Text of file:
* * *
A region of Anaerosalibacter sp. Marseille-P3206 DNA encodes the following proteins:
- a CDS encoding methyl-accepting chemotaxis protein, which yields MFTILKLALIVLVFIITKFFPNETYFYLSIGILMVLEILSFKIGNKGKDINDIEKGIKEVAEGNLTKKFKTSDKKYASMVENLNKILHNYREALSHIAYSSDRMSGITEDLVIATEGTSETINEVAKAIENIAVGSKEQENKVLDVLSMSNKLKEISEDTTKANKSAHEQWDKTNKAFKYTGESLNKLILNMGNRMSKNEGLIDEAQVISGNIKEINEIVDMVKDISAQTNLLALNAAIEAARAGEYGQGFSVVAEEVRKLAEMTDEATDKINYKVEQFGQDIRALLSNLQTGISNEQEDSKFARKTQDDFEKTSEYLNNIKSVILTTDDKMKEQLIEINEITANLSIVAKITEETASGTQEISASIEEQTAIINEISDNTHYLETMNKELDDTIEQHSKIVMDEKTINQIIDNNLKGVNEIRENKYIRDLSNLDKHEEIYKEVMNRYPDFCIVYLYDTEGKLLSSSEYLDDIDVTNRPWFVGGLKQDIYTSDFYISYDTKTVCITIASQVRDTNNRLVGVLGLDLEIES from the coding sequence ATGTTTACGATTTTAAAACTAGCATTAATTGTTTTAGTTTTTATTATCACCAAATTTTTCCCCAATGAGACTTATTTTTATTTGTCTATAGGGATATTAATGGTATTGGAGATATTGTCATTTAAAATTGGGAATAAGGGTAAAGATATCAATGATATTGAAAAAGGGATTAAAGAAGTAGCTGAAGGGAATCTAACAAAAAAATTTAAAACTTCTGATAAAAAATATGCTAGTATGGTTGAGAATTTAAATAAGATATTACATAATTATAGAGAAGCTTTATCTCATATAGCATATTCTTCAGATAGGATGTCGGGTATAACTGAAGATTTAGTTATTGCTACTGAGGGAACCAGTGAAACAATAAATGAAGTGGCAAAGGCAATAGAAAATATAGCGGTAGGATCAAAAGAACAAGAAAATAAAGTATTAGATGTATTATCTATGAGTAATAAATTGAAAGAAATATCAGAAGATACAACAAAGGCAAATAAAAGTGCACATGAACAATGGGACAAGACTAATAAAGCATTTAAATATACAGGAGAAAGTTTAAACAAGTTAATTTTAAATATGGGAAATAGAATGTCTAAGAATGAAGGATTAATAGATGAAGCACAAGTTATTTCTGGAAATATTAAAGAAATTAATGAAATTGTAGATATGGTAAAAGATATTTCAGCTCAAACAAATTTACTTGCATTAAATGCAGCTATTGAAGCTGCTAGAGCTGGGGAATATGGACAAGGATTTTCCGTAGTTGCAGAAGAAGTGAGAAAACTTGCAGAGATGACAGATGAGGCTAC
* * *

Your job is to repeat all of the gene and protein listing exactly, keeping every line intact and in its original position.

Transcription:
A region of Anaerosalibacter sp. Marseille-P3206 DNA encodes the following proteins:
- a CDS encoding methyl-accepting chemotaxis protein, which yields MFTILKLALIVLVFIITKFFPNETYFYLSIGILMVLEILSFKIGNKGKDINDIEKGIKEVAEGNLTKKFKTSDKKYASMVENLNKILHNYREALSHIAYSSDRMSGITEDLVIATEGTSETINEVAKAIENIAVGSKEQENKVLDVLSMSNKLKEISEDTTKANKSAHEQWDKTNKAFKYTGESLNKLILNMGNRMSKNEGLIDEAQVISGNIKEINEIVDMVKDISAQTNLLALNAAIEAARAGEYGQGFSVVAEEVRKLAEMTDEATDKINYKVEQFGQDIRALLSNLQTGISNEQEDSKFARKTQDDFEKTSEYLNNIKSVILTTDDKMKEQLIEINEITANLSIVAKITEETASGTQEISASIEEQTAIINEISDNTHYLETMNKELDDTIEQHSKIVMDEKTINQIIDNNLKGVNEIRENKYIRDLSNLDKHEEIYKEVMNRYPDFCIVYLYDTEGKLLSSSEYLDDIDVTNRPWFVGGLKQDIYTSDFYISYDTKTVCITIASQVRDTNNRLVGVLGLDLEIES from the coding sequence ATGTTTACGATTTTAAAACTAGCATTAATTGTTTTAGTTTTTATTATCACCAAATTTTTCCCCAATGAGACTTATTTTTATTTGTCTATAGGGATATTAATGGTATTGGAGATATTGTCATTTAAAATTGGGAATAAGGGTAAAGATATCAATGATATTGAAAAAGGGATTAAAGAAGTAGCTGAAGGGAATCTAACAAAAAAATTTAAAACTTCTGATAAAAAATATGCTAGTATGGTTGAGAATTTAAATAAGATATTACATAATTATAGAGAAGCTTTATCTCATATAGCATATTCTTCAGATAGGATGTCGGGTATAACTGAAGATTTAGTTATTGCTACTGAGGGAACCAGTGAAACAATAAATGAAGTGGCAAAGGCAATAGAAAATATAGCGGTAGGATCAAAAGAACAAGAAAATAAAGTATTAGATGTATTATCTATGAGTAATAAATTGAAAGAAATATCAGAAGATACAACAAAGGCAAATAAAAGTGCACATGAACAATGGGACAAGACTAATAAAGCATTTAAATATACAGGAGAAAGTTTAAACAAGTTAATTTTAAATATGGGAAATAGAATGTCTAAGAATGAAGGATTAATAGATGAAGCACAAGTTATTTCTGGAAATATTAAAGAAATTAATGAAATTGTAGATATGGTAAAAGATATTTCAGCTCAAACAAATTTACTTGCATTAAATGCAGCTATTGAAGCTGCTAGAGCTGGGGAATATGGACAAGGATTTTCCGTAGTTGCAGAAGAAGTGAGAAAACTTGCAGAGATGACAGATGAGGCTAC